Fresh%2C%24Pyda__Tenor_Fly)/?utm_source=au-inthemix&utm_medium=web&utm_campaign=au-inthemix-top100&utm_content=46-inthemix-top100” target=”_blank”>Listen now on Rdio.

#45 HMC – LSD [Juice Records, 1995]

However reclusive he is by nature, Adelaide’s Cam Bianchetti (AKA House Master Cam, AKA Late Nite Tuff Guy) ruled the techno and acid scene in Australia in the ‘90s with a furious artillery barrage of dope jams that conquered dancefloors worldwide. I remember his stuff on Dirty House Records flying out of the bins in New York’s shops at the time. 1995’s Southern Cross double-vinyl EP is Cam at the prolific peak of his powers: right up there with the output of, say, Laurent Garnier or Underground Resistance from the same time period, its six tracks ranging from warm liquidy deep tech to the hard stuff, all of them bangers that hold up to this day. LSD is the standout though. In typical HMC fashion, its drum kit has a funky feel that would almost sound garagey if it were slowed down, but the acid bassline, freaky filters and dark atmosphere have a hurtling energy that’s been shaking the techno tent for 20 years. It’s as epic, peaky and trippy as its name. [Jim Poe] Listen now on Rdio.

#44 The Avalanches – Since I Left You [Modular, 2000]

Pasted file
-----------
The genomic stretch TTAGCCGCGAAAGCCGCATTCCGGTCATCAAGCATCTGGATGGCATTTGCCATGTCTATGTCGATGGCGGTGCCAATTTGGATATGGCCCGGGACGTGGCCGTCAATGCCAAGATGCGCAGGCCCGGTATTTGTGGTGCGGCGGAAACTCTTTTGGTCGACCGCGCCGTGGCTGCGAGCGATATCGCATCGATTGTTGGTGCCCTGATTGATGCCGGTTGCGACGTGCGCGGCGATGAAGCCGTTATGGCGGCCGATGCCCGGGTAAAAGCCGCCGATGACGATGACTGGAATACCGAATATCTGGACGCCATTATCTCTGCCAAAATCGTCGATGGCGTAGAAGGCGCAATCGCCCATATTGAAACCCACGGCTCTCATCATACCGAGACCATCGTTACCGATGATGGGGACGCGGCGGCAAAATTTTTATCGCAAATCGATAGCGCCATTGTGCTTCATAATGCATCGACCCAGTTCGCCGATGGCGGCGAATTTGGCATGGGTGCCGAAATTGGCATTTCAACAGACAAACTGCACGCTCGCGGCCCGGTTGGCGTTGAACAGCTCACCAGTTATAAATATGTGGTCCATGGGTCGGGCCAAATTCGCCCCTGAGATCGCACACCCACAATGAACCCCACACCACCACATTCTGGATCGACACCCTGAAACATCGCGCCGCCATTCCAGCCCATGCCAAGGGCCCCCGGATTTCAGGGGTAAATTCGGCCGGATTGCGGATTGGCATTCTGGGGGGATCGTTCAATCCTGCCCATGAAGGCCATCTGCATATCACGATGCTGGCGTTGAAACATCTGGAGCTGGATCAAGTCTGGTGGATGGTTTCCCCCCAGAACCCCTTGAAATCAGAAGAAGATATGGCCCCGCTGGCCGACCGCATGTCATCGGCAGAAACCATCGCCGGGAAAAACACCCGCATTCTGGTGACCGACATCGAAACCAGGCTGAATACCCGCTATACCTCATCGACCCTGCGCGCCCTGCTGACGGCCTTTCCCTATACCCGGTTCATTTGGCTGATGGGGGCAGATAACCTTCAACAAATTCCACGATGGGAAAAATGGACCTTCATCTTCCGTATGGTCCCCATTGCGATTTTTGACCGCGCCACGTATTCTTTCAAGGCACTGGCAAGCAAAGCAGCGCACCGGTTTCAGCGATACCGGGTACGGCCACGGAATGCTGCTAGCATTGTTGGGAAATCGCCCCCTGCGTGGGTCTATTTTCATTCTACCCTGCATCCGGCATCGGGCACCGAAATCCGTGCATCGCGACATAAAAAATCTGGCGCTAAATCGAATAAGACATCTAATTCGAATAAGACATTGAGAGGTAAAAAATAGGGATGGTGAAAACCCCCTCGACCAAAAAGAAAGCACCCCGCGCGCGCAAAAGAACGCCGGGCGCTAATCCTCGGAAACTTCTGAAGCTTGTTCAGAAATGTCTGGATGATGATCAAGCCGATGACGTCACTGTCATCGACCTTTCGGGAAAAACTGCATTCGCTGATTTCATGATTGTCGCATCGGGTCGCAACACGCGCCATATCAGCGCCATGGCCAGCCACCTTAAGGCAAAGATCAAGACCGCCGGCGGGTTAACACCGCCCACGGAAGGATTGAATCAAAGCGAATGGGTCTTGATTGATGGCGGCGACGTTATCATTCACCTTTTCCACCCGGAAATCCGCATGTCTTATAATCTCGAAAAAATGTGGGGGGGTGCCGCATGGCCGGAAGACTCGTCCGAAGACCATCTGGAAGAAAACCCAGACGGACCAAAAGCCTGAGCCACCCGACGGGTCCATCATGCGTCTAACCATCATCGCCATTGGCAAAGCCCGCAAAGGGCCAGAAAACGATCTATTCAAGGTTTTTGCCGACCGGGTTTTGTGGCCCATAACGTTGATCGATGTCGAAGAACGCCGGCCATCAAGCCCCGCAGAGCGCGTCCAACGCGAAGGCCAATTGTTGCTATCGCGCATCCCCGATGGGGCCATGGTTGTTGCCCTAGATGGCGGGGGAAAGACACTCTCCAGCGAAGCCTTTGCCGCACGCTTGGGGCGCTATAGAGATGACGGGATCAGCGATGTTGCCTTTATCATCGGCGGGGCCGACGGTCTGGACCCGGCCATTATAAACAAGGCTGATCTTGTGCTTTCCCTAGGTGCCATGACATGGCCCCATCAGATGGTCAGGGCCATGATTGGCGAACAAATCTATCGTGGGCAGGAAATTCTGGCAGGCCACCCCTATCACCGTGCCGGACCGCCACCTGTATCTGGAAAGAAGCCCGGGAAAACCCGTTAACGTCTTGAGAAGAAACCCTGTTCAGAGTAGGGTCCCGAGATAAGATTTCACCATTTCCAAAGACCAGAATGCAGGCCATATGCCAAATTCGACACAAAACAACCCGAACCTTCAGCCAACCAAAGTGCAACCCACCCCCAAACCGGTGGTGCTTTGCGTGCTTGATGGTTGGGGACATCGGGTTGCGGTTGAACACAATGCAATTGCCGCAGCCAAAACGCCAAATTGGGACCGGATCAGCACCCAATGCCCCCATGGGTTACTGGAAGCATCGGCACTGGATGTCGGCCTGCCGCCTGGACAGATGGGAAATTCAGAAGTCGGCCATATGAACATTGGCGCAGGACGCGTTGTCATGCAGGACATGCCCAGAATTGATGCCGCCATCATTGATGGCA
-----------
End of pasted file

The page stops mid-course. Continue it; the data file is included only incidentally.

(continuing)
15 years. 15 goddamn years. That’s how long it’s been for Avalanches fans, withering in hope of a sophomore LP, trying to quell any pangs of excitement with every sporadic morsel of rumour, every unsatisfying remix released under the Avalanches’ banner. Truth is, the landmark brilliance of Since I Left You came from a different era. A maelstrom of artisanal, unhinged samples, an erratic energy that could only come from a youthful lack of inhibition, the fertile grounds of sharehouse living. The title track, lifting its gleeful, repetitive hook from The Main Attraction’s Everyday, marks a triumphant highlight on a faultless album. It’s dance, carving a wormhole through to ‘50s doo-wop, coming up with something truly beautiful in the process. 15 years on, nothing has come close. [Lachlan Kanoniuk] Listen now on Rdio.

#43 Yolanda Be Cool & D Cup – We No Speak Americano [Sweat It Out, 2010]

No Australian dance track has swept the world quite like We No Speak Americano. Yolanda Be Cool and D Cup’s bouncy hit beat out the likes of Katy Perry and Eminem to take #1 in 16 countries including the UK, France and Germany, sold a million singles in the US, went twice Platinum at home in Australia and earned the boys the 2011 ARIA for Best Dance Release. In Sweden, it went a whopping six times Platinum. In Russia and Argentina, Americano spawned parody versions, while Germany delivered its own unforgettable televised rendition. Pitbull even sampled it for a track.